The Modernization of the Military
The military of today is in no way like that of a century, or even three decades ago. The threats to the national environment have been greatly exacerbated by the heightening of the “war on terror” and international situation as a result thereof. The armed forces are seeking to adapt to the growing trends of globalization, challenges to national sovereignty, the relocation of political authority to transnational and sub-national agencies. The armed forces must also deal with an increased risk complexity, as the level of danger a soldier is exposed to the battlefield far surpasses the cannon and musket-balls of the past. The range of missions of the armed forces in this modern environment is being broadened, with significant changes being made in regards to the political and military relationship. While their size has been reduced as they grow smaller, a greater degree of flexibility is necessary within the organizational structures should they hope to be filled, while also heeding to social equality in all aspects, including sex and sexual orientation, former taboos of the military. (Dandeker 637) This adherence to social equality enables the military to increase overall enrollment while maintaining a positive image to an extent, enabling them to mask over the negative aspects of the job, which are growing increasingly larger.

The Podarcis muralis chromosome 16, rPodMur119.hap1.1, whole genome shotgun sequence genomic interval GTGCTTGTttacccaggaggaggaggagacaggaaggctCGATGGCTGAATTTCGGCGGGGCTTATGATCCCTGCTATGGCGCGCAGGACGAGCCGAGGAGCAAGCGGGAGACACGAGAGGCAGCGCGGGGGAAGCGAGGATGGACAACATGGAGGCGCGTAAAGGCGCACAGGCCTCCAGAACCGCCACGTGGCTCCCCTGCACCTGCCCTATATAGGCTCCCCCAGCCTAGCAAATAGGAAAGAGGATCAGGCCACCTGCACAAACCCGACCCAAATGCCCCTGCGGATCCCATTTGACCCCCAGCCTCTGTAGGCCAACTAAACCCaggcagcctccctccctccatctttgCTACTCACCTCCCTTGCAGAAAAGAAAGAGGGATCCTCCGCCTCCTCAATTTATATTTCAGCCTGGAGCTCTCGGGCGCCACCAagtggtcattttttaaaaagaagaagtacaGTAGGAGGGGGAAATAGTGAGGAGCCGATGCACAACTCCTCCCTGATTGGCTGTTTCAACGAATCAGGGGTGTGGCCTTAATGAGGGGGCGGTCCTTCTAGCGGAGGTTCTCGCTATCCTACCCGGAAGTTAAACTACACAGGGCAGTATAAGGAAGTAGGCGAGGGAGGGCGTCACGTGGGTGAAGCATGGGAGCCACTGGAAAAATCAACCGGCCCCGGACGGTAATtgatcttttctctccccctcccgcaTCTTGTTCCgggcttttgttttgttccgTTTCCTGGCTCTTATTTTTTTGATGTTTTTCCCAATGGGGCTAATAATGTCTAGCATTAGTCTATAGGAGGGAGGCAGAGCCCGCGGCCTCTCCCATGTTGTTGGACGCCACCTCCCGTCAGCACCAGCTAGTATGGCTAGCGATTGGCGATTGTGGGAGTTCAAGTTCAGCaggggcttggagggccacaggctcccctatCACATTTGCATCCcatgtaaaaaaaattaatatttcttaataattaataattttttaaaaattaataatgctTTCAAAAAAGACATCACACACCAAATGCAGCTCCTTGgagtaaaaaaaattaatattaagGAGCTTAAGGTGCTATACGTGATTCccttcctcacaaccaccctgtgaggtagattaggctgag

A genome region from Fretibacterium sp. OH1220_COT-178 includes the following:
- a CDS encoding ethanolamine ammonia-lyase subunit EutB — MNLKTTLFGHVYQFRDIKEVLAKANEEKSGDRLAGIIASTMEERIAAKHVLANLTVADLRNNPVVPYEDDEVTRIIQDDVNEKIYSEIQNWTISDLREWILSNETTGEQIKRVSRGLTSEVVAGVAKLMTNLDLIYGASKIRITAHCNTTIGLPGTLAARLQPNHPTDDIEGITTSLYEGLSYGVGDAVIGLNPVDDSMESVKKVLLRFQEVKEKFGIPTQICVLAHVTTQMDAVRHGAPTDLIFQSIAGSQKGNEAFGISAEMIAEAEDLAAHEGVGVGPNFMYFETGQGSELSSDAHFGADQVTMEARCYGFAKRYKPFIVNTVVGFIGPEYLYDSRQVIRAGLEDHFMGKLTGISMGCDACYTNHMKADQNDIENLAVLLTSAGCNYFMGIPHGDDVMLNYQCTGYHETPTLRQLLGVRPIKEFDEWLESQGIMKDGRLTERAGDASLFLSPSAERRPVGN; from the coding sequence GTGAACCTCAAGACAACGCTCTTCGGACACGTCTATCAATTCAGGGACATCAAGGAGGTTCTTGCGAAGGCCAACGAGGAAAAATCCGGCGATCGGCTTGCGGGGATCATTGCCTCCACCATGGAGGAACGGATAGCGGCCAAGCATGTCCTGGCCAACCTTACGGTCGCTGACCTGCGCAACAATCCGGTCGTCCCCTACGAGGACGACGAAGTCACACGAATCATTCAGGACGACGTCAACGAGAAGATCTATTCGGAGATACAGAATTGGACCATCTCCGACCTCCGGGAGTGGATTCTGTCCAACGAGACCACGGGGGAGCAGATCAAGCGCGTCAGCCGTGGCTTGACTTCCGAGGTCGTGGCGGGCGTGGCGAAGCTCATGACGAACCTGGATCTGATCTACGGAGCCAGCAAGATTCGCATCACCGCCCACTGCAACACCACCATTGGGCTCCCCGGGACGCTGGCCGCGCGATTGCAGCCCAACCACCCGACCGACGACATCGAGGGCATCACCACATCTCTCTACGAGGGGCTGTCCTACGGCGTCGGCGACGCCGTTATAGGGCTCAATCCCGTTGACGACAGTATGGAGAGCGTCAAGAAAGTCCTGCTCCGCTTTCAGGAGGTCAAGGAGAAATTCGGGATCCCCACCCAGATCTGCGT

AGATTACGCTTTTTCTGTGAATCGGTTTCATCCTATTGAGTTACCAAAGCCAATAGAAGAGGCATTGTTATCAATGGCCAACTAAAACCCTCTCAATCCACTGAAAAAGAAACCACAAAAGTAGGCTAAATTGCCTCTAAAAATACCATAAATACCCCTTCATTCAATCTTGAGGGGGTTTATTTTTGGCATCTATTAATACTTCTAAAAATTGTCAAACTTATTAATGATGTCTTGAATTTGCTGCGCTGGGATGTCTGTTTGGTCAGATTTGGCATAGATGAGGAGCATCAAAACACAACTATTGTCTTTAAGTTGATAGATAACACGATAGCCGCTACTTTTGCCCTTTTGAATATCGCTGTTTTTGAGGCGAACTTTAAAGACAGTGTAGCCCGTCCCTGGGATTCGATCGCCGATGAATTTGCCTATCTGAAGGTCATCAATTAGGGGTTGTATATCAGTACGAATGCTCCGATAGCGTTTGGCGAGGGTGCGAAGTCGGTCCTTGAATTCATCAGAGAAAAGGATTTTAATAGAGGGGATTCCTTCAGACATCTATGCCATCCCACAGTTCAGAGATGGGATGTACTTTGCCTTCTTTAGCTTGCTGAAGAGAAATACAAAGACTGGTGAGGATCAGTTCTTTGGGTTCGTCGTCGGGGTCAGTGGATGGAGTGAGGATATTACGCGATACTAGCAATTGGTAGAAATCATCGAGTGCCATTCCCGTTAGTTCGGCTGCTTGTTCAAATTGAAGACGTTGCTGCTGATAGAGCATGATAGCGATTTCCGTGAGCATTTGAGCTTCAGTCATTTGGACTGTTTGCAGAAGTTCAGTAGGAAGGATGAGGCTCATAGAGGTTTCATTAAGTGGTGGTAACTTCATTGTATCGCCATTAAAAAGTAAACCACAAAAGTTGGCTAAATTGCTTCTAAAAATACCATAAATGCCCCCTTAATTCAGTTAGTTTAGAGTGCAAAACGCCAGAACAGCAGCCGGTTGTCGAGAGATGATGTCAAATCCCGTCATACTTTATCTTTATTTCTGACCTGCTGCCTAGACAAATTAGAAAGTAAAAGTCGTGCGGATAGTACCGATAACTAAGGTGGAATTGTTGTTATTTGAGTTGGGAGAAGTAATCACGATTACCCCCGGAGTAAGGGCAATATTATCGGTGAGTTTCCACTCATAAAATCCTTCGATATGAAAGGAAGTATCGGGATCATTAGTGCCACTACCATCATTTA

The Expanding Difficulty of the Job
The armed forces in today’s modern world must broaden their role to include functions in addition to the one of war-fighting, such as peacekeeping, disaster, and humanitarian relief. (Dandeker 651) These alternate exercises of power have been further exacerbated by the war on terror, making the job of the soldier not only that of a fighter, but a global hunter, being sent around the globe to weed out these potential threats which our government delineates and orders the attack upon. While the...